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Greg Norman and the Science of the Choke


Consider two seemingly unrelated scenarios:

1.  A professional golfer in the prime of his career, poised to finally win his first Masters, blows his six-stroke lead. Everything begins to unravel with a bogey on the 9th hole, and he eventually loses the tournament by five strokes.

2.  A 17 year old high school student takes the SAT for the first time in March. She feels totally comfortable with the test. Her reaction afterwards: “I was really happy that I did tutoring when I was sitting there with the test in front of me. I could just start answering questions instead of thinking really hard and wasting time.” [an actual quote from an AJ Tutoring student who took the March 2016 SAT]

If you followed golf in the 1990s, you may have recognized Greg Norman’s epic 1996 Masters choke in the first scenario. Johnette Howard recently profiled Norman’s collapse for ESPN, applying 20 years of cognitive and sports psychology to explain what happened on the course that day.

Norman after narrowly missing the 15th hole with a chip shot
Norman after narrowly missing the 15th hole with a chip shot

On the surface, our high school student and the Great White Shark may not appear all that similar. Not so! Both are competing in intense, pressure-cooker situations where the psychology of the competitor is just as important as his knowledge or skill.

Norman turned pro in 1976, so by the time of the 1996 Masters, he had logged countless hours of practice and tournament time. He knew the ins and outs of the course and which shot to take when. But sometimes head knowledge and skill just isn’t enough to go the distance.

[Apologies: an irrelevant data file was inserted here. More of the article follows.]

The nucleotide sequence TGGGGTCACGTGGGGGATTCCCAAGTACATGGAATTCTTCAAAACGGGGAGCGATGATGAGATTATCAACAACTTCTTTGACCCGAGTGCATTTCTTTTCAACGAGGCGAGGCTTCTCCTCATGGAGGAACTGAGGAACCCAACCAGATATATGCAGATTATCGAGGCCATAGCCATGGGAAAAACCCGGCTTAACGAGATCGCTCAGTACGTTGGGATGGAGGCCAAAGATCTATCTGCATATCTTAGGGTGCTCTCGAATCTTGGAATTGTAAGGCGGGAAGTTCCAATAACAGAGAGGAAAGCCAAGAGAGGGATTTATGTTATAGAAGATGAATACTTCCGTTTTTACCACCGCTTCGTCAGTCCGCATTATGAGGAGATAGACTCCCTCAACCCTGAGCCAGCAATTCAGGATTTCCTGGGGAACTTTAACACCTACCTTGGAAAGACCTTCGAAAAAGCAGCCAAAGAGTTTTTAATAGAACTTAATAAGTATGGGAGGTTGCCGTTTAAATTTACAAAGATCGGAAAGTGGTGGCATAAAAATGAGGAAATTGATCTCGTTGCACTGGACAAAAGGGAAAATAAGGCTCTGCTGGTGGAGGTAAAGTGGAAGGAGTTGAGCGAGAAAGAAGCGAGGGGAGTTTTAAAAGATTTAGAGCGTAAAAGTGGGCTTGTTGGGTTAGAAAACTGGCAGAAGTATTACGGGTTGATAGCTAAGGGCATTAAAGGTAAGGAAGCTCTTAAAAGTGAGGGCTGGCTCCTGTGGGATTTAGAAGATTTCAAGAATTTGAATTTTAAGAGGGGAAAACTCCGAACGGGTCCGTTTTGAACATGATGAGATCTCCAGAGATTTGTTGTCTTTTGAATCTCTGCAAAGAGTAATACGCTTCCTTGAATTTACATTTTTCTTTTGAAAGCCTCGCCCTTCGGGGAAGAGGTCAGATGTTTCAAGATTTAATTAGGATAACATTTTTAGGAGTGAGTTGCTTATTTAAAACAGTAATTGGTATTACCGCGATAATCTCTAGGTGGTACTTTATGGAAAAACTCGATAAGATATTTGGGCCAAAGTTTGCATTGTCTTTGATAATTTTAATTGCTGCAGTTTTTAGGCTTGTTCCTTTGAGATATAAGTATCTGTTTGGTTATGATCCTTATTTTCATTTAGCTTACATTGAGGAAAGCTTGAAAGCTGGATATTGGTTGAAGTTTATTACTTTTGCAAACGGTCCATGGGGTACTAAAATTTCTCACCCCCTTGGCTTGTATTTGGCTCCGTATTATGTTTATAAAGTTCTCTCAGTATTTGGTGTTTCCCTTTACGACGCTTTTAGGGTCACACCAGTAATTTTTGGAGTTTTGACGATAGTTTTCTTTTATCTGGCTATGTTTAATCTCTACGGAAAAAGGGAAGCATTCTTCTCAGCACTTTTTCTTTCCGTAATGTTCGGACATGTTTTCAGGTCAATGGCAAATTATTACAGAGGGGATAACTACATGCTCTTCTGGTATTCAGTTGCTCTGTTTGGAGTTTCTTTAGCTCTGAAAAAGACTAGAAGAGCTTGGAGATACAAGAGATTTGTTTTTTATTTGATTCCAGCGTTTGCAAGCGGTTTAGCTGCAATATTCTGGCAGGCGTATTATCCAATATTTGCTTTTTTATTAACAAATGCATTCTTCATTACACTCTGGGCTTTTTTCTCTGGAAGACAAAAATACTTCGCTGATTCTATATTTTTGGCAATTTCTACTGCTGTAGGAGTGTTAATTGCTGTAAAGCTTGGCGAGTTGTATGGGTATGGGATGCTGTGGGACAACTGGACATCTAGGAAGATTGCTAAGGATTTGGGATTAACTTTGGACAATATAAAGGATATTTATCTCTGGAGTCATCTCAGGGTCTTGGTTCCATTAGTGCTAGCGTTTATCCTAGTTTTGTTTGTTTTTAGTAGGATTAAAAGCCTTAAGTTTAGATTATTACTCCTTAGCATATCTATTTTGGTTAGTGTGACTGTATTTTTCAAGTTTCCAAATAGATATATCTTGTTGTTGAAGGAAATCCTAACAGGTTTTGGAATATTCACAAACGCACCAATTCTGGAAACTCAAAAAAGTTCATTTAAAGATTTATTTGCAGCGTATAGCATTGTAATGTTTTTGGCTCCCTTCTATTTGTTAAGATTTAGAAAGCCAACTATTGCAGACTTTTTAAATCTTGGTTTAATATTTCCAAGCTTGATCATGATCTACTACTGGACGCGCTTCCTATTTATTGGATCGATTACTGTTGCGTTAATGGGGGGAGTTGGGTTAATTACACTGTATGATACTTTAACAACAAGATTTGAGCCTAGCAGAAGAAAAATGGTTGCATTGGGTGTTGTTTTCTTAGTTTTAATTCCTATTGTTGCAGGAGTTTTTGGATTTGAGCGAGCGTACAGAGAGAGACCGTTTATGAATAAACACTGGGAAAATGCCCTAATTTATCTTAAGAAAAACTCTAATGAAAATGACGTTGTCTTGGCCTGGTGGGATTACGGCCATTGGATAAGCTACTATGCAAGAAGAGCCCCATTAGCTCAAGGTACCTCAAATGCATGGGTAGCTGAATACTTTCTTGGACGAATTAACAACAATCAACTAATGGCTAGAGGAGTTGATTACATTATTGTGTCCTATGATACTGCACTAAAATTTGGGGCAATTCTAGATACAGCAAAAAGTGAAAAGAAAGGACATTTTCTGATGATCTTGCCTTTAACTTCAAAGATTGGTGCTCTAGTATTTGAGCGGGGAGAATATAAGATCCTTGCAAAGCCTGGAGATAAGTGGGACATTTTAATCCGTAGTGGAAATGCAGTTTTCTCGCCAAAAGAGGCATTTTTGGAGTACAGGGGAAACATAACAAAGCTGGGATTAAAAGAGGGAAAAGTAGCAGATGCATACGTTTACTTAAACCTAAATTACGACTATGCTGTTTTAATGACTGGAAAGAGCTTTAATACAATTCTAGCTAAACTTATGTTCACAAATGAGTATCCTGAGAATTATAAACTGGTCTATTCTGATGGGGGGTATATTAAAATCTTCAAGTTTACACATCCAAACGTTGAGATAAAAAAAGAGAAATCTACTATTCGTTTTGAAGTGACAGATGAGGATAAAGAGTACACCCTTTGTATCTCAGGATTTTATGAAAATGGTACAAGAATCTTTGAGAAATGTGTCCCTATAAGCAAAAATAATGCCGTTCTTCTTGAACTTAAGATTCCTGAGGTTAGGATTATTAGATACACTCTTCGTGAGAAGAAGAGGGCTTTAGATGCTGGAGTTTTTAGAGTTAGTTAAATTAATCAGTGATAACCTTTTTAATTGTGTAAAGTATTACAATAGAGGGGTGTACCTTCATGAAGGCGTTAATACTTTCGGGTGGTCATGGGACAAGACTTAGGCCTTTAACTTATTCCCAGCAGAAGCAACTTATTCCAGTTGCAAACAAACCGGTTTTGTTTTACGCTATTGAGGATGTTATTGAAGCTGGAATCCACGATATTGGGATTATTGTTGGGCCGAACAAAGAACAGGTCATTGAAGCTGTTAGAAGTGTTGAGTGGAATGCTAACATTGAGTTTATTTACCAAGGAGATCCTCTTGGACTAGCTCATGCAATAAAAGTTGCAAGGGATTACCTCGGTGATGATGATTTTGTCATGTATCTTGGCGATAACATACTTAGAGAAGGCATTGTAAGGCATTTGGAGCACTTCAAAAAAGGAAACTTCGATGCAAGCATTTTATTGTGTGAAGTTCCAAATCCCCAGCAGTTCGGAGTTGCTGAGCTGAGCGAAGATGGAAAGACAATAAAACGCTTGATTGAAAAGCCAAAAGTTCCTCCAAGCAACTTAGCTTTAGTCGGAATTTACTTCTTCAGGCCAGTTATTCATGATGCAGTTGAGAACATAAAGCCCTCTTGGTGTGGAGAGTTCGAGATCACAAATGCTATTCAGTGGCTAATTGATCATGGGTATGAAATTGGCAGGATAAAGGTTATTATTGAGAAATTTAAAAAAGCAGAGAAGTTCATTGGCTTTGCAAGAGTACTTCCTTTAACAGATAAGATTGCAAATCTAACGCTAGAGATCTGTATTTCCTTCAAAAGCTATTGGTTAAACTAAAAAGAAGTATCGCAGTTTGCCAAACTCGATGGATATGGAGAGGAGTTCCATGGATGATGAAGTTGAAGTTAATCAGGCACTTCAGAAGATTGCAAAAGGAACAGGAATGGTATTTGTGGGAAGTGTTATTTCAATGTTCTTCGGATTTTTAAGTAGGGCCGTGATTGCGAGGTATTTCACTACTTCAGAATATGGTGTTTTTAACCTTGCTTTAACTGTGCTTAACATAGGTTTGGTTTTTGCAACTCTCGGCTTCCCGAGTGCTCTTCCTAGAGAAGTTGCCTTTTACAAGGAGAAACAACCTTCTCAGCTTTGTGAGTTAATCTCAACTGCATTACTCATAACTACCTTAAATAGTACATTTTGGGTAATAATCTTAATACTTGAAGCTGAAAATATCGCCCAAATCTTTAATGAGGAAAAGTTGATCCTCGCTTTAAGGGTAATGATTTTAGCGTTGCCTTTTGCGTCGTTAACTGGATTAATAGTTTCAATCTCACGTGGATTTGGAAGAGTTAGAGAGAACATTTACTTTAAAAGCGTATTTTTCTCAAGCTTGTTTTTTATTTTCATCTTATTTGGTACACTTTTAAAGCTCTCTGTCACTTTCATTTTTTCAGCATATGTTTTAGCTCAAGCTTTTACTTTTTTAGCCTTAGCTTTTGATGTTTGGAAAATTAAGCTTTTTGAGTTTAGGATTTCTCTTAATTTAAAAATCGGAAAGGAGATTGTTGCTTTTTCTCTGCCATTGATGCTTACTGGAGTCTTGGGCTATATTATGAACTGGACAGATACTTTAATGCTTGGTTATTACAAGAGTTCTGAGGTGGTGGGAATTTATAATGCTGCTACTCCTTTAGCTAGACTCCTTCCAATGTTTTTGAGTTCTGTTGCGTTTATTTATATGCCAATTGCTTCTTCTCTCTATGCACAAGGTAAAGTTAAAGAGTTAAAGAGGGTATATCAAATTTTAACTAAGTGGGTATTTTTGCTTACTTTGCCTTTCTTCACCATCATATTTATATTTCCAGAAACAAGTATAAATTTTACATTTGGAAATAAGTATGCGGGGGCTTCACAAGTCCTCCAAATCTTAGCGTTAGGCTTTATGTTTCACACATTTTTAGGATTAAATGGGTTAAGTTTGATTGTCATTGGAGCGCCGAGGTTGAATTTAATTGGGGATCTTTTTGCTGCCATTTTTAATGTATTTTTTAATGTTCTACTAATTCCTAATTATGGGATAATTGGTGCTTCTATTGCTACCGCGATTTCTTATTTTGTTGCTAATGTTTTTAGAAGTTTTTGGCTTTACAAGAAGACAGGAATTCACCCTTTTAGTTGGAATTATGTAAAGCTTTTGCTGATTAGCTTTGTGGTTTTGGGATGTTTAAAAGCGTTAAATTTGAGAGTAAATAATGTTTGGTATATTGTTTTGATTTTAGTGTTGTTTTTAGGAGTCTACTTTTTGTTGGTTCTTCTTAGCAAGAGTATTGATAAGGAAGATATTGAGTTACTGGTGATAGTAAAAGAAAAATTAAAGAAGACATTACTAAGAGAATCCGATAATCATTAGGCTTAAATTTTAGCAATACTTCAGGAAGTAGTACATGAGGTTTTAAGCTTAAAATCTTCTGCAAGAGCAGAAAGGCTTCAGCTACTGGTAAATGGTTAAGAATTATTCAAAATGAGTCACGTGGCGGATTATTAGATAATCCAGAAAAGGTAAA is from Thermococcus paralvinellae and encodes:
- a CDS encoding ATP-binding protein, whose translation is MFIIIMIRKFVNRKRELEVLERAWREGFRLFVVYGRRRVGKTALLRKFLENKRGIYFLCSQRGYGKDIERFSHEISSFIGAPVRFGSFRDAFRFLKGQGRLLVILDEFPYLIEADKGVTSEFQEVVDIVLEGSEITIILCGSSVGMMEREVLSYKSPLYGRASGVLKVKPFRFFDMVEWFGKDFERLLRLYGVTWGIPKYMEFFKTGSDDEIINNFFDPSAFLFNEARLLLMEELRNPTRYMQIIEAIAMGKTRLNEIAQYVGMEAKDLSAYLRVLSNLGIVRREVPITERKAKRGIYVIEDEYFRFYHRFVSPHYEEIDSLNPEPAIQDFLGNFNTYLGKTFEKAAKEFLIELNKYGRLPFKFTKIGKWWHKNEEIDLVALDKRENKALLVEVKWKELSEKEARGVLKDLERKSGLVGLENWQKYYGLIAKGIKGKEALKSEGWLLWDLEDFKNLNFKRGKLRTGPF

As Howard notes in her article, the choke often begins when people become anxious about their performance. Anxiety causes them to think too closely about actions that, at this point in their training, should be automatic. Emotional and physiological responses cascade from anxiety and overthinking, eventually handicapping the competitor’s motor skills and his ability to think clearly and calmly.

Identity threat and a fixed mindset can contribute to a collapse as well. Norman’s rival in the 1996 Masters, Nick Faldo, had already won the Masters twice (while Norman had been runner-up twice). Norman later commented that “Masters champions are there for a reason…they understand all those little crazy quirks of what Augusta National can deliver.” Although Norman was a golf pro, top-ranked in the world, he didn’t see himself as a member of the group that could win the Masters. He assumed there was something inherent or fixed in the persona of the “Masters champion” that allowed them to win the tournament – and Norman didn’t think he had what it took.

After our extended foray into the world of golf, let’s return to more familiar territory – standardized testing and test preparation. Anyone who’s tutored for any length of time is likewise familiar with the choke. We work with a student for several months leading up to test day. She participates in tutoring sessions, does all her homework and completes four timed practice SAT tests at our office. Her practice test scores are improving and we’re excited! All signs point to a great performance on the real SAT.